Running back Jawan Jamison (seventh round): Still on the practice squad. Wasn’t wowed by him this summer, though there were things to like (ability to make defenders miss with a little second-level wiggle).
*Even if Brandon Meriweather wins an appeal on his two-game suspension, he might still end up serving one game. Tampa Bay’s Dashon Goldson earlier this season and then-Baltimore safety Ed Reed a year ago both had their one-game suspensions reduced to fines. By giving Meriweather two games the NFL, it would appear, made it so that if the suspension were reduced he’d still sit out a game. I'd imagine someone with Meriweather's repeat offender history would have a hard time getting it reduced to just a fine. Meriweather has three days to appeal the ruling that was handed down Monday.

*The Redskins’ safety situation goes back to their inability to develop a player at that position or find a solution via free agency. They signed an aging O.J. Atogwe right before the lockout. Some executives and scouts I had spoken with said Atogwe was done -- and had been for a year. He turned out to be slow and ineffective. And done. They followed it up a year later by signing a two-time drug offender in Tanard Jackson who was then ... suspended indefinitely (and remains out) for drugs. They signed a player in Meriweather with a history of undisciplined play. Yes, at times he has helped them and when he’s going good the defense is better, but they’re in a bind now because of ... undisciplined play. They signed another aging vet in Madieu Williams, who was only supposed to be a backup but was forced into starting. And looked like an aging vet.

[+] EnlargeReed Doughty
AP Photo/Greg TrottReed Doughty has been a steady contributor at safety for the Redskins.
*This position has been greatly affected by the salary-cap penalty. I’m quite sure they would have signed someone of a higher caliber than the guys they had to settle on. But remember, their first choice a few years ago was Atogwe, back when the cap wasn’t an issue. So there’s no guarantee. But it has to be a top priority in the offseason.

*The only steady player at safety has been veteran Reed Doughty, who was here before this regime. Doughty gets a terrible rap by the fans, but he’s the lone player they can count on -- no off-field worries; no undisciplined play, etc. He’s best as a backup, but he’s a quality one and the Redskins are fortunate he’s still around. He does his job and the coaches know exactly what they’ll give them; they can work with that.

*Yes, they allowed LaRon Landry to leave. Given his two-year run of Achilles' issues, that was a 50-50 call and Landry wasn't all that thrilled with the Redskins' training staff, so he was looking to get out. Even coaches here who liked him were quick to bring up his health long before he left. Landry played every game last season but has missed four because of a high-ankle sprain this year with the Indianapolis Colts.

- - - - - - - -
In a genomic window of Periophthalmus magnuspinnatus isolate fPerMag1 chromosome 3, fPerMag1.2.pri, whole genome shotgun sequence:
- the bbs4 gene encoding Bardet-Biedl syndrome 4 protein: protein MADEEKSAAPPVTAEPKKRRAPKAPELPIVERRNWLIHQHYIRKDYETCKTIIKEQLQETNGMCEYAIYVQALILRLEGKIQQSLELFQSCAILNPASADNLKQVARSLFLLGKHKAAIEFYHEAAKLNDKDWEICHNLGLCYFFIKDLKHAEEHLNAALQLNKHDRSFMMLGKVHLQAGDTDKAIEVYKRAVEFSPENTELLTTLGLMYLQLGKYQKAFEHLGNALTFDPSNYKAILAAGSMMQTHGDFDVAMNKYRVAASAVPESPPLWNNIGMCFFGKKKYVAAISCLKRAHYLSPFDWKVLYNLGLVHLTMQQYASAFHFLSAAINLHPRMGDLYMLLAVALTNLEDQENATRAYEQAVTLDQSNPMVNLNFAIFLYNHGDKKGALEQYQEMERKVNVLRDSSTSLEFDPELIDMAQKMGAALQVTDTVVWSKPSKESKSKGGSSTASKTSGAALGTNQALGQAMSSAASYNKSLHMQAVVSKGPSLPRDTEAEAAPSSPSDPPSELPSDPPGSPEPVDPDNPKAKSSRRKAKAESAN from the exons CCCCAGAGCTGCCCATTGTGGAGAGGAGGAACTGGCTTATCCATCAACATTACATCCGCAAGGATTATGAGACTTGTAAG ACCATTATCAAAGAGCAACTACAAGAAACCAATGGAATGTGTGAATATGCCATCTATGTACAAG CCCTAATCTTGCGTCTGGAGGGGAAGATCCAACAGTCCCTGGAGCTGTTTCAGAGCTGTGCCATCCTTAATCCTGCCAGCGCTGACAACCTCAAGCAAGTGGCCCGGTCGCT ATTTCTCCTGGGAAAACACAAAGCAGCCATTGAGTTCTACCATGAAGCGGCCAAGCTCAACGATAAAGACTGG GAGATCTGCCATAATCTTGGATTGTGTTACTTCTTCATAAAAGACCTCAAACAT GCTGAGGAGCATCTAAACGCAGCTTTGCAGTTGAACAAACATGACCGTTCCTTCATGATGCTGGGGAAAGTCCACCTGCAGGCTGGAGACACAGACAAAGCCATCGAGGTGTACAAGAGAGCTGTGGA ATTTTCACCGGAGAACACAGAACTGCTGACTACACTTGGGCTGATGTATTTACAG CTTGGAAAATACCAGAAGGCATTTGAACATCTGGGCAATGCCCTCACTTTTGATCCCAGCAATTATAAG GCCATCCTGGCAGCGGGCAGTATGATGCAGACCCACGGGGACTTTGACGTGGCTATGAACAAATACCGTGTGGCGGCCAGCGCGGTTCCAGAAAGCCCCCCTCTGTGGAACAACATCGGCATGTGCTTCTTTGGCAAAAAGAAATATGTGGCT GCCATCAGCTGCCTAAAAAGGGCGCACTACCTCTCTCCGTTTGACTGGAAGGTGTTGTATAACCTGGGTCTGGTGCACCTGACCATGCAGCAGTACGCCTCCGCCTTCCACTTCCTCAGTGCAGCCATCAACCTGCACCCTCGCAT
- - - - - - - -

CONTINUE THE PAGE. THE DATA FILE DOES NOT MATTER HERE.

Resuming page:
*Drafting and developing has been a problem too. The Redskins haven’t selected a safety above the fourth round, but they’ve had misfortune (2012 seventh-rounder Jordan Bernstine with terrible ligament tears that ended his time here; 2013 fourth-rounder Phillip Thomas with a Lisfranc injury) and some who didn’t develop (2011 fifth-rounder DeJon Gomes). They also have rookie Bacarri Rambo, a sixth-round pick who went from starter the first two games to inactive the past three.

*Being inactive is a reflection on Rambo’s special-teams performance. But if you lose your starting job, one way to get it back is to become a force on special teams. Defensive coaches love guys like that; also says something about how you respond. If and when Rambo gets back on the field he'll have a lot to prove. He was not ready to start initially (sixth-round picks rarely are) and his inclusion in the lineup always was as much about what they didn't have as what he could do.

*My preseason prediction of who would start at safety? Meriweather and Doughty. Why? Because it’s very, very tough for a rookie low-round pick to become an instant starter with how much they had to adjust to from college and learn. Maybe Thomas and Rambo become the starters in future seasons, but it’s way too early to believe that definitely will happen.

*What could save them, or at least help them, is the versatility of their corners. That’s something they talked about after the draft, following their selection of corner David Amerson. For now, he’s not the versatile one. But they can use E.J. Biggers in a safety role and they have used Josh Wilson in a variety of roles as well as DeAngelo Hall (more so in the past). You need to be a smart player to handle such a role. If they’re saved Sunday, this versatility will be part of the reason. It allows them to do more with their coverages, which has helped a great deal in recent weeks, until the second half Sunday. It hasn’t always worked, but the real issue in the opener versus Philadelphia, when Biggers started at safety, was having to be in a nickel front all game.

*I really don’t know what they’ll do in Meriweather’s place Sunday, though I’d imagine Biggers will play a key role. Can they really trust Jose Gumbs (nine career defensive snaps) or Trenton Robinson (zero career defensive snaps)? Against Peyton Manning? Re-sign Jordan Pugh? The pass rush will need to be outstanding Sunday.

Upon further review: Redskins Week 2

September, 16, 2013
9/16/13
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A review of four hot issues from the Washington Redskins' 38-20 loss to the Green Bay Packers on Sunday: